Maria Shiffer

A renewable energy source in Imperial Valley: understanding geothermal energy
6th grade Mathematics and Science classes

Environmentalists often offer the advice to "act locally, think globally." In teaching their sixth grade students the importance of renewable energy, Seeley Union Elementary School teachers Maria Shiffer and Ruben Arreola have the good fortune of having a geothermal energy plant practically in their backyard to help them live these words.

In 2006, with the help of a $5,000 Student Achievement Grant awarded by the NEA Foundation, Mrs. Shiffer and Mr. Arreola created a comprehensive lesson plan for their sixth grade physical and earth sciences class that focused on renewable energy in California’s Imperial Valley. With their grant funds, the teachers purchased a laptop and five desktop computers that students used to:

  • Conduct research on the geothermal energy industry;
  • Create PowerPoint presentations examining the economics of renewable energy; and
  • Write a business action plan for nearby the Ormat Nevada Inc. Geothermal power plant.

To bring these concepts to life, the teachers concluded the class with a tour of the plant. Mrs. Shiffer’s and Mr. Arreola’s vision for the project was to create and implement an integrated unit of study in which students would be engaged and actively participate in learning about renewable energy sources.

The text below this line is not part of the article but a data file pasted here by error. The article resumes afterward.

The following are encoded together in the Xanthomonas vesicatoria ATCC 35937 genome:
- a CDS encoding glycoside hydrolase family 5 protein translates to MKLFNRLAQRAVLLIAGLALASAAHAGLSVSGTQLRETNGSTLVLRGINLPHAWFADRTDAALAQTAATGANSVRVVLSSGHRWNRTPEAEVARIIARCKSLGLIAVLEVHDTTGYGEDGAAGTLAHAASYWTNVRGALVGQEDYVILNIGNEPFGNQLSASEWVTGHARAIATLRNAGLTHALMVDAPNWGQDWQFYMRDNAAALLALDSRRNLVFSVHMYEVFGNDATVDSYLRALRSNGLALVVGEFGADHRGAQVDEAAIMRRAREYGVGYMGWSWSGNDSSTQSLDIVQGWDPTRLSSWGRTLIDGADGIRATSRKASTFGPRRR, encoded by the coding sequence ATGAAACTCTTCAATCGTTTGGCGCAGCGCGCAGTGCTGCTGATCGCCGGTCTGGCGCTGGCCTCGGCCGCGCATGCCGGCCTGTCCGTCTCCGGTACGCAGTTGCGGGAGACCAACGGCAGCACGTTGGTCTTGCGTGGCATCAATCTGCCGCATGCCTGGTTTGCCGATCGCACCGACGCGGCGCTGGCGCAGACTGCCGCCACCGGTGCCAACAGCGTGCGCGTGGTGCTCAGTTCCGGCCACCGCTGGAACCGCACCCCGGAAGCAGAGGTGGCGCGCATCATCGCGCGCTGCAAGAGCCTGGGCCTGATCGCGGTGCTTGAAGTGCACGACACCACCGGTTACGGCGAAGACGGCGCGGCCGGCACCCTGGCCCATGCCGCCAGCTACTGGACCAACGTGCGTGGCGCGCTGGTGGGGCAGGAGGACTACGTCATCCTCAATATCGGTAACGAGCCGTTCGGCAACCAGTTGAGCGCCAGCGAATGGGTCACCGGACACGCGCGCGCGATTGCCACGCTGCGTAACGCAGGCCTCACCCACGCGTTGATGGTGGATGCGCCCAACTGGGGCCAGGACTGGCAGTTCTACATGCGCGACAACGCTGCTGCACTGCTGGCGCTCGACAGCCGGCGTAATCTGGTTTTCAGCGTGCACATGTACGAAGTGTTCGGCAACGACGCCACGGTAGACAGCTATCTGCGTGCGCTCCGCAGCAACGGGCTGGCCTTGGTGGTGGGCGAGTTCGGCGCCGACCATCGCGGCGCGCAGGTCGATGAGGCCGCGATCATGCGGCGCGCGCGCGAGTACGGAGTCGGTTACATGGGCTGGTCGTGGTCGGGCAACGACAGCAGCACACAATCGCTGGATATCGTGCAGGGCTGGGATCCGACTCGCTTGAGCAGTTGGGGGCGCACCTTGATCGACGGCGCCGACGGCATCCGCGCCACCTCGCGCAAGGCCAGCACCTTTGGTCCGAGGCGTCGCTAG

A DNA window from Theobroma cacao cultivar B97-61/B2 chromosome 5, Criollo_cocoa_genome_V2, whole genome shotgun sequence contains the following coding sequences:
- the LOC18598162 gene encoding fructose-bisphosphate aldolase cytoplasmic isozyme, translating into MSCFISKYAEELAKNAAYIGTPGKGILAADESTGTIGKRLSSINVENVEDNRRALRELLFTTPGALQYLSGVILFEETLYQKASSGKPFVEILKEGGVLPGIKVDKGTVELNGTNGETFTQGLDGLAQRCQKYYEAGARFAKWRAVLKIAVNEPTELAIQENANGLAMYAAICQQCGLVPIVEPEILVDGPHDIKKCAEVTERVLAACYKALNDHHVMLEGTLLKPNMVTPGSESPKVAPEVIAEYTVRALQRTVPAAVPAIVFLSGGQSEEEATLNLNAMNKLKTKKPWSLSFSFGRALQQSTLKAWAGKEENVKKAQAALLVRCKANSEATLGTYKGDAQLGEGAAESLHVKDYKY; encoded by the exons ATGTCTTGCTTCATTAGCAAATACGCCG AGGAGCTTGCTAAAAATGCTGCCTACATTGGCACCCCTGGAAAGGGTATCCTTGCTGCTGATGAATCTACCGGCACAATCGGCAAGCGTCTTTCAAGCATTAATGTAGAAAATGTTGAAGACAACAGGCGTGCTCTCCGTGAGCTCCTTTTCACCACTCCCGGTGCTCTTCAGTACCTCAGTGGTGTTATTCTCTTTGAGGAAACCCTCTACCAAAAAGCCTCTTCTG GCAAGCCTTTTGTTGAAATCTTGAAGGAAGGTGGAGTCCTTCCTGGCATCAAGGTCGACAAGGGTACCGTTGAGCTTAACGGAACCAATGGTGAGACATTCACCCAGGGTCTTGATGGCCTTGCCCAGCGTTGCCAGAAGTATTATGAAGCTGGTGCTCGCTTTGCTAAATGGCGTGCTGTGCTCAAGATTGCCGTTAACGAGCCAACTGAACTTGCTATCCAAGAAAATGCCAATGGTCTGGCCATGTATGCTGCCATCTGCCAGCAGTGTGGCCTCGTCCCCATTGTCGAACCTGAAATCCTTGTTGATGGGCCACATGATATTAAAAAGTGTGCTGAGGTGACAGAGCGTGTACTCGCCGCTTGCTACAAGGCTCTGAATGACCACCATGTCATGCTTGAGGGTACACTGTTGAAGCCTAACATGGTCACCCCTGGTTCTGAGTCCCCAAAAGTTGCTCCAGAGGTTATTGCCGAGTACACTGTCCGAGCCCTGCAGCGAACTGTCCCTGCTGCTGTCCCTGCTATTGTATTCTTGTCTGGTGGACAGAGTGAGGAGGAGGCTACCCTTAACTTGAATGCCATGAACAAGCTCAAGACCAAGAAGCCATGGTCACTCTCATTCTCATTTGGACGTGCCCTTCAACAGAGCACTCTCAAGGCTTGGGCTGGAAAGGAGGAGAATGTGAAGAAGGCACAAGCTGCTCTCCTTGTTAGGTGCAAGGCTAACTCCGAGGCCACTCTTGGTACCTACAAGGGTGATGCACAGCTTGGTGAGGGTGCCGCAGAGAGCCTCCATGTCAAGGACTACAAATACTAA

In order to relate the importance of renewable energy to the everyday lives of students, Mrs. Shiffer and Mr. Arreola began with a lesson on energy conservation that highlighted all renewable energy sources available and explicitly taught students how energy could be conserved in their homes and community. From there, students began researching geothermal energy and, more specifically, the operations of the Ormat Nevada Inc. plant.

When the students visited the plant, they presented several business action plans to plant officials outlining challenges facing the plant, and recommending solutions. The project proved to be incredibly successful, as students engaged in an issue that they quickly realized as important not only to them, but to all people globally. The sixth grade students also gained first-hand experience in creating a business plan. And best of all, several of their recommendations were ultimately used by the plant.